Drinking Age

Drinking is a big problem that causes many teen-age deaths in the United States, however, many people still argue that the legal age for drinking should be reduced to eighteen. This issue has been brought up many times, but the law has not been changed since the change to twenty-one in 1980. States have become stricter about preventing under-age drinking, but teen-agers have no problem getting alcohol. There are many arguments in favor of changing the drinking age back to eighteen. The facts show that drinking alcohol is too large of a responsibility for an eighteen-year-old to handle.
In 1980 the government raised the drinking age to twenty-one because the number of drunk driving accidents was causing many teen-age deaths. The young adults of America considered this law a second prohibition. The main objective of the law was to make the young people happier, healthier, and safer (Smith & Smith 1). Because this law was viewed as a revival of prohibition, it was not widely accepted by the public, and some states were hesitant to pass the new law. Despite the opposition, the government pursued the passage of the law and offered states benefits for their cooperation. Some of these benefits included extra government money for state highways as well as other programs previously funded by the individual state governments (McCarthy 2).
Although this law was a good idea and passed with the safety of American teen-agers in mind, many people were not happy with the change. People feel that if eighteen-year-olds are considered adults they should have the right to consume alcoholic beverages without worrying about the law.
Adults over twenty-one that party with friends that are under twenty-one get a bad record for giving alcohol to minors. This type of record can cause a problem in the future when looking for a job, applying for a professional license, or seeking admission to graduate school. These are some heavy prices to pay for young people whose only crime was to engage in the traditional campus rituals of beer drinking and partying. Eighteen-year-olds are treated as adults. They can vote, fight for our country, buy and sell real estate, and raise families of their own. These are responsibilities that only an adult can handle (Smith & Smith 1).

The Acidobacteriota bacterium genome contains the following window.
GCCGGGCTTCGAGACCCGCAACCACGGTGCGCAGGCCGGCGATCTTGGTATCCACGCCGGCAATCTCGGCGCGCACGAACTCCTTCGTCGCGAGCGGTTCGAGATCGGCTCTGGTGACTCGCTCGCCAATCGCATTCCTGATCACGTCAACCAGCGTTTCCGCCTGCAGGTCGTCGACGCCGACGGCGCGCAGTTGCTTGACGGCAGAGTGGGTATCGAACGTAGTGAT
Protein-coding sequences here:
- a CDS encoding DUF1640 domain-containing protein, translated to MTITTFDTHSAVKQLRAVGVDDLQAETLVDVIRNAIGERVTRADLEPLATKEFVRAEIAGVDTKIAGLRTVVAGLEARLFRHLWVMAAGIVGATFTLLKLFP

The biggest problem with changing the drinking age back to eighteen would be that many eighteen-year-olds are not responsible enough to drink and then say they can not get behind the wheel of an automobile. This is why the drinking age was moved up to twenty-one in the first place. Drunk driving is the leading cause of teen-age deaths (Roth 26). The government figured that if they raised the drinking age the percentage of deaths by drunk driving would decrease. Statistics show that in recent years, 45,000 people were killed in car accidents, and if alcohol was not involved in those accidents then 10,000 of those who died would have live. If the drinking age were eighteen then this figure would increase by about 12,000 (Olson & Gerstein 34).
The law prevents people under twenty-one to buy and drink alcohol, but there are many issues on why the advertising for alcoholic products is aimed towards a younger audience. Of 77 sites surveyed on the Internet 82% of beer sites and 72% of spirits sites used techniques the CME says are particularly attractive to underage audiences. As tobacco companies start to back off on targeting younger audiences, the alcohol companies began to step up their targeting of younger audiences. A big reason why young adults under twenty-one feel they should drink is because many of the alcohol companies aim their advertisements toward the younger generation. This gets the youngsters interested in these beverages and they get the urge to try them (Beatty 1). The drinking age should not change, but the way the alcohol companies present their products should not be aimed towards younger audiences.
One of the main reasons that the age should not be changed back to eighteen is that many eighteen-year-olds are still in high school and can distribute what they purchase to younger peers. More than 1/3 of high school seniors’ drinks to get drunk and if the age was lowered then that number would increase (O’Malley, Johnston, & Bachman 1). Males were